Her Loss

Photo
Presidential candidate Hillary Clinton with former President Bill Clinton, after voting in Chappaqua, New York, on Tuesday, November, 8, 2016. Credit Doug Mills/The New York Times

Her Loss

By Lindy West

Comment 2016-11-09T20:20:57-05:00 November 9, 2016 8:20 PM ET

I got up on Election Day and burst into tears — not a genteel twin trickle but a great heaving, wracking burst, zero to firehose. Tears spattered the inside of my glasses, dripped from my lips, and left mascara-tinged rosettes blooming black in my cereal milk.

“Honey,” my husband crooned, “honey, it’s going to be okay. The numbers are still good. It’s okay.”

But it wasn’t the numbers. I wasn’t sobbing because I was afraid Hillary Clinton was going to lose. That would come later. I was sobbing Tuesday morning because, as I poured my coffee, I’d caught a glimpse of a cable news interview with Mrs. Clinton just after she voted for herself in Chappaqua, N.Y. She seemed breathless, exhilarated, a little overwhelmed. Over her shoulder, Bill Clinton stared at his wife and beamed.

My husband stares at me like that sometimes. It’s not just love — we expect husbands to love their wives — but something less traditional, more conditional and gendered. It’s professional respect. It’s pride. We’re accustomed to that pride flowing the other direction, from wife to husband, because men in our culture get to be more than just bodies, do more than just nurture. Men get to act and excel and climb and aspire and thrive and win and rule and be the audacious, hungry fulcrum of public life. It is normal for men to have ambition. It is normal for women to stand aside.

I thought about Bill Clinton meeting Hillary Rodham at Yale in 1971, and how tenacious and intense she must have been even back then, how undeniable and potent. Mr. Clinton describes the moment in his memoir: “She conveyed a sense of strength and self-possession I had rarely seen in anyone, man or woman…she was in my face from the start.” He says he once told her, during those years, “I have met all the most gifted people in our generation and you’re the best.”

And then I thought about Mr. Clinton rising steadily through his political career, on the track we have built for charismatic, competent white men. He must have known, every second, how good his wife was. Not just good, but “the best.” Better than everyone he’d ever met; better than him, even. And he watched her stand next to him and wait, and wait, and wait, underestimated and degraded and excoriated for wanting more out of life than cookies. And she didn’t quit! She swallowed slander and humiliation and irrational hatred for three decades and she didn’t quit, and here she was, just a hair’s breadth from the presidency of the United States—the first woman ever to be trusted with the rudder of the world. He must be so proud of her, I thought. It made me cry.

I cried because I want my daughters to feel that blazing pride, that affirmation of their boundless capability — not from their husbands, but from their world, from the atmosphere, from inviolable wells of certainty inside themselves. I cried because it’s not fair, and I’m so tired, and every woman I know is so tired. I cried because I don’t even know what it feels like to be taken seriously—not fully, not in that whole, unequivocal, confident way that’s native to handshakes between men. I cried because it does things to you to always come second.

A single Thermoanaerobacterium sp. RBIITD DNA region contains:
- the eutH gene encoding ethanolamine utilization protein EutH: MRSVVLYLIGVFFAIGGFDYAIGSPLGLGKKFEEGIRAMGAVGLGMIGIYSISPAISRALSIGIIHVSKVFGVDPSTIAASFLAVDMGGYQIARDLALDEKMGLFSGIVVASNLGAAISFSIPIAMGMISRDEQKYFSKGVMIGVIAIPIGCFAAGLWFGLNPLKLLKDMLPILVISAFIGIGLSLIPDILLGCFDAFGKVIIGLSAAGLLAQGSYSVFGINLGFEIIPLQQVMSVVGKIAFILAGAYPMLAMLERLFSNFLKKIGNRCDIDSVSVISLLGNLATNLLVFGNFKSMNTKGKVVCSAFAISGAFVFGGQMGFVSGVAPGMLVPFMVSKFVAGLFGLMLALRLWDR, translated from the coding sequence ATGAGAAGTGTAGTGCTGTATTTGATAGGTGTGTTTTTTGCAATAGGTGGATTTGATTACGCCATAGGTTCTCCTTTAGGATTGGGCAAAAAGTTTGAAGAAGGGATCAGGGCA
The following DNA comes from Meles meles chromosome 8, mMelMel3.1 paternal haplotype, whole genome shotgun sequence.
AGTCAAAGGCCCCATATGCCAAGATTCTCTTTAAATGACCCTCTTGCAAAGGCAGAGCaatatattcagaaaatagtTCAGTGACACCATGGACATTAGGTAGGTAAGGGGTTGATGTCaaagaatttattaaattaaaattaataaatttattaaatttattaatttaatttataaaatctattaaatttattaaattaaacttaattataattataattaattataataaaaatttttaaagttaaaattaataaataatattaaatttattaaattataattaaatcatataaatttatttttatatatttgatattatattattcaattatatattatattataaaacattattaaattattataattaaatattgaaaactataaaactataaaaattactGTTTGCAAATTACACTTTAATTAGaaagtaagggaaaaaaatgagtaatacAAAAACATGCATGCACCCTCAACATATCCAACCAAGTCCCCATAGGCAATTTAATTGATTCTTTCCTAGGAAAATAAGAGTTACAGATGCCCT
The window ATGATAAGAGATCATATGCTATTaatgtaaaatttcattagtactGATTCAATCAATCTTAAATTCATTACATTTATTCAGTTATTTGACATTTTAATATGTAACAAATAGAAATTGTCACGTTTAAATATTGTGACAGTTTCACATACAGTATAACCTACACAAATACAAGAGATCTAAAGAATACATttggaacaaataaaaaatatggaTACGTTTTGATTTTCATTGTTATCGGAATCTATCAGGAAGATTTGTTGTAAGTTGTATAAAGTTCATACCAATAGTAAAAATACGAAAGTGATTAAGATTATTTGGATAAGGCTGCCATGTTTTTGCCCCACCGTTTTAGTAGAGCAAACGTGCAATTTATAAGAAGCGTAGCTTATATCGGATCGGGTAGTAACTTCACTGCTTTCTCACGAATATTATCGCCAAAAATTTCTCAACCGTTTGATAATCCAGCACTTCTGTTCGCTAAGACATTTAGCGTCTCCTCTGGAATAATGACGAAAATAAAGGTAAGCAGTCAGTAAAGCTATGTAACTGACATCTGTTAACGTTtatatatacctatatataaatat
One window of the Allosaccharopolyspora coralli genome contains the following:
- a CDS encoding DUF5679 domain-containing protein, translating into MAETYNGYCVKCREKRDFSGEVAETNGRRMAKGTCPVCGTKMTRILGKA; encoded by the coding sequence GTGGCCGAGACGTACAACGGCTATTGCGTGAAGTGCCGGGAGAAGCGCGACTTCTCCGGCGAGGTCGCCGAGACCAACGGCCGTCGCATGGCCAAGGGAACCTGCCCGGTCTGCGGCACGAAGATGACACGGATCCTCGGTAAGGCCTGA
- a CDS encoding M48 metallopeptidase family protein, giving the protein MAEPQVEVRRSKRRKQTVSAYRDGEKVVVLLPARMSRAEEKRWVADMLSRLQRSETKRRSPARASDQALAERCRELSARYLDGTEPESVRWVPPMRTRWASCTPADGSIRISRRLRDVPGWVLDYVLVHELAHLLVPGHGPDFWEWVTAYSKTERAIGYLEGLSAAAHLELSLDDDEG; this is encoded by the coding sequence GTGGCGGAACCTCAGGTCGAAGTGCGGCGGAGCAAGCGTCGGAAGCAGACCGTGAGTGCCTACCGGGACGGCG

Whatever your personal opinion of the Clintons, as politicians or as human beings, that dynamic is real. We, as a culture, do not take women seriously on a profound level. We do not believe women. We do not trust women. We do not like women. I understand that many men cannot see it, and plenty more do not care. I know that many men will read this and laugh, or become defensive, or call me hysterical, or worse, and that’s fine. I am used to it. It doesn’t make me wrong.

But maybe this election was the beginning of something new, I thought. Not the death of sexism, but the birth of a world in which women’s inferiority isn’t a given.

That grain of hope glowed inside me until around dinner time on Tuesday, the final day of an election cycle so openly misogynist that the question “sexual assault: good or bad?” was credulously presented for debate.

Today doesn’t feel real. It is indistinguishable from fresh, close grief. But if there’s one lesson we can take from Mrs. Clinton, politics aside — and even Mr. Trump acknowledged it in the second debate — it’s the limitlessness of human endurance. Those of us who have been left in the cold by this apparent affirmation of a white supremacist patriarchy (and sorry, white women who voted for Mr. Trump, but your shelter is illusory) are so tough.

We have been weathering this hurricane wall of doubt and violence for so long, and now, more crystalline than ever, we have an enemy and a mandate. We have the smirking apotheosis of our oppression sliming, paw-first, toward our genitals. We have the popular vote. We have proof, in exit polls, that white women will pawn their humanity for the safety of white supremacy. We have abortion pills to stockpile and neighbors to protect and children to teach. We have the right woman to find. We have local elections in a year.

The fact that we lost doesn’t make us wrong; the fact that they don’t believe in us doesn’t make us disappear.

Lindy West is a columnist with The Guardian and the author of the memoir “Shrill: Notes From a Loud Woman.”

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